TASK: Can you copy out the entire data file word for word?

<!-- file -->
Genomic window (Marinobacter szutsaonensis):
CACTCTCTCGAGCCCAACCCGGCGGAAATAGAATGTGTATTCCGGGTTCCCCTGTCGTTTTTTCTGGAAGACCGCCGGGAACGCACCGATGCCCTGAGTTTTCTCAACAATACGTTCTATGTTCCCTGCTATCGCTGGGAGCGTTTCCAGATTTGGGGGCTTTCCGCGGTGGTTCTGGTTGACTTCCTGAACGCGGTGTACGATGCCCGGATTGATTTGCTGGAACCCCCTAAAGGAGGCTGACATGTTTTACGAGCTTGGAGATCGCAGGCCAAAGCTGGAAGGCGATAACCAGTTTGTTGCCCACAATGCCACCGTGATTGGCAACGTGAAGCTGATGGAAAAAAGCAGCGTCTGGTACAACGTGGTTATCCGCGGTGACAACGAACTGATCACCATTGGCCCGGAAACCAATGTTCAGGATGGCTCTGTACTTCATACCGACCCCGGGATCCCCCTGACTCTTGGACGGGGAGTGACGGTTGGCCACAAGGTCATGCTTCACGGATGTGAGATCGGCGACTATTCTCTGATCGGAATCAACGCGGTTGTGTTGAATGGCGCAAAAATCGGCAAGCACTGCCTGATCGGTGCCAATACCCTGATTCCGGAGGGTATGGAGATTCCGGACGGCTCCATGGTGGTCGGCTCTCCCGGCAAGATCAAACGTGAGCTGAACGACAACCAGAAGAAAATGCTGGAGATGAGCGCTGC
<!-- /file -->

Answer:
Genomic window (Marinobacter szutsaonensis):
CACTCTCTCGAGCCCAACCCGGCGGAAATAGAATGTGTATTCCGGGTTCCCCTGTCGTTTTTTCTGGAAGACCGCCGGGAACGCACCGATGCCCTGAGTTTTCTCAACAATACGTTCTATGTTCCCTGCTATCGCTGGGAGCGTTTCCAGATTTGGGGGCTTTCCGCGGTGGTTCTGGTTGACTTCCTGAACGCGGTGTACGATGCCCGGATTGATTTGCTGGAACCCCCTAAAGGAGGCTGACATGTTTTACGAGCTTGGAGATCGCAGGCCAAAGCTGGAAGGCGATAACCAGTTTGTTGCCCACAATGCCACCGTGATTGGCAACGTGAAGCTGATGGAAAAAAGCAGCGTCTGGTACAACGTGGTTATCCGCGGTGACAACGAACTGATCACCATTGGCCCGGAAACCAATGTTCAGGATGGCTCTGTACTTCATACCGACCCCGGGATCCCCCTGACTCTTGGACGGGGAGTGACGGTTGGCCACAAGGTCATGCTTCACGGATGTGAGATCGGCGACTATTCTCTGATCGGAATCAACGCGGTTGTGTTGAATGGCGCAAAAATCGGCAAGCACTGCCTGATCGGTGCCAATACCCTGATTCCGGAGGGTATGGAGATTCCGGACGGCTCCATGGTGGTCGGCTCTCCCGGCAAGATCAAACGTGAGCTGAACGACAACCAGAAGAAAATGCTGGAGATGAGCGCTGC